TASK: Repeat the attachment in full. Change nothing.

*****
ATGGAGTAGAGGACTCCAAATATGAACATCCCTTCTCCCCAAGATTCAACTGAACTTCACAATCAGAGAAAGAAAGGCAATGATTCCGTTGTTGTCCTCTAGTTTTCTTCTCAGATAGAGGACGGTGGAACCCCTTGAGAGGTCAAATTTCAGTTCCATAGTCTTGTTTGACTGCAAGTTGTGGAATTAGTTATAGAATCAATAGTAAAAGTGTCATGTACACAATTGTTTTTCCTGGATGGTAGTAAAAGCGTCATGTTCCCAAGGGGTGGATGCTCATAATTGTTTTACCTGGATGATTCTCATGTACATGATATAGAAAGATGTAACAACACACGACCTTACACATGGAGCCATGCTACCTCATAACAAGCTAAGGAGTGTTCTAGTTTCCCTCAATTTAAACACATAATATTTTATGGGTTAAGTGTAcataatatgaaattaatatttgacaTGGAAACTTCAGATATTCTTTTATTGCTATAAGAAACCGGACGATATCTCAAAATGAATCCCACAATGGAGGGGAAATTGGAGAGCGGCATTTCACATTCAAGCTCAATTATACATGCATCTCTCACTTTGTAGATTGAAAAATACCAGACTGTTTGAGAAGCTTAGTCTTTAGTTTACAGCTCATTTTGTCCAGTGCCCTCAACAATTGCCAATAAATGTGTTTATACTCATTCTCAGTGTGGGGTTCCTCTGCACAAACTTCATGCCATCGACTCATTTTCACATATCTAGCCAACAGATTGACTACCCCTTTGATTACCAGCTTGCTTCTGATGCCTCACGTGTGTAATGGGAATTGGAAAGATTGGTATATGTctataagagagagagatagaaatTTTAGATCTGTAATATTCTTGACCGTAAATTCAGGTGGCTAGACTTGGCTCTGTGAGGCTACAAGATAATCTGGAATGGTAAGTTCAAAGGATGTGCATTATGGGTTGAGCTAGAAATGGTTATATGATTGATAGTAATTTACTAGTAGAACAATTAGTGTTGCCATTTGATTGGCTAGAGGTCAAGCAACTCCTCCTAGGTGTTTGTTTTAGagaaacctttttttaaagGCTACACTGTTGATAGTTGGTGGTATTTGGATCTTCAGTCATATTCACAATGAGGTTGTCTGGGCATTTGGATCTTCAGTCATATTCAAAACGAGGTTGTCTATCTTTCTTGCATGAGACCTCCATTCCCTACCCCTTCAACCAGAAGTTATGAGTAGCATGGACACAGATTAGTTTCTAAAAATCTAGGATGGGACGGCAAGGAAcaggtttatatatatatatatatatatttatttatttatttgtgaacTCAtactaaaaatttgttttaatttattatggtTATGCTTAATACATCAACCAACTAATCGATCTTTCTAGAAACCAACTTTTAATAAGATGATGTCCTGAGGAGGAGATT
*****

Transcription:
ATGGAGTAGAGGACTCCAAATATGAACATCCCTTCTCCCCAAGATTCAACTGAACTTCACAATCAGAGAAAGAAAGGCAATGATTCCGTTGTTGTCCTCTAGTTTTCTTCTCAGATAGAGGACGGTGGAACCCCTTGAGAGGTCAAATTTCAGTTCCATAGTCTTGTTTGACTGCAAGTTGTGGAATTAGTTATAGAATCAATAGTAAAAGTGTCATGTACACAATTGTTTTTCCTGGATGGTAGTAAAAGCGTCATGTTCCCAAGGGGTGGATGCTCATAATTGTTTTACCTGGATGATTCTCATGTACATGATATAGAAAGATGTAACAACACACGACCTTACACATGGAGCCATGCTACCTCATAACAAGCTAAGGAGTGTTCTAGTTTCCCTCAATTTAAACACATAATATTTTATGGGTTAAGTGTAcataatatgaaattaatatttgacaTGGAAACTTCAGATATTCTTTTATTGCTATAAGAAACCGGACGATATCTCAAAATGAATCCCACAATGGAGGGGAAATTGGAGAGCGGCATTTCACATTCAAGCTCAATTATACATGCATCTCTCACTTTGTAGATTGAAAAATACCAGACTGTTTGAGAAGCTTAGTCTTTAGTTTACAGCTCATTTTGTCCAGTGCCCTCAACAATTGCCAATAAATGTGTTTATACTCATTCTCAGTGTGGGGTTCCTCTGCACAAACTTCATGCCATCGACTCATTTTCACATATCTAGCCAACAGATTGACTACCCCTTTGATTACCAGCTTGCTTCTGATGCCTCACGTGTGTAATGGGAATTGGAAAGATTGGTATATGTctataagagagagagatagaaatTTTAGATCTGTAATATTCTTGACCGTAAATTCAGGTGGCTAGACTTGGCTCTGTGAGGCTACAAGATAATCTGGAATGGTAAGTTCAAAGGATGTGCATTATGGGTTGAGCTAGAAATGGTTATATGATTGATAGTAATTTACTAGTAGAACAATTAGTGTTGCCATTTGATTGGCTAGAGGTCAAGCAACTCCTCCTAGGTGTTTGTTTTAGagaaacctttttttaaagGCTACACTGTTGATAGTTGGTGGTATTTGGATCTTCAGTCATATTCACAATGAGGTTGTCTGGGCATTTGGATCTTCAGTCATATTCAAAACGAGGTTGTCTATCTTTCTTGCATGAGACCTCCATTCCCTACCCCTTCAACCAGAAGTTATGAGTAGCATGGACACAGATTAGTTTCTAAAAATCTAGGATGGGACGGCAAGGAAcaggtttatatatatatatatatatatttatttatttatttgtgaacTCAtactaaaaatttgttttaatttattatggtTATGCTTAATACATCAACCAACTAATCGATCTTTCTAGAAACCAACTTTTAATAAGATGATGTCCTGAGGAGGAGATT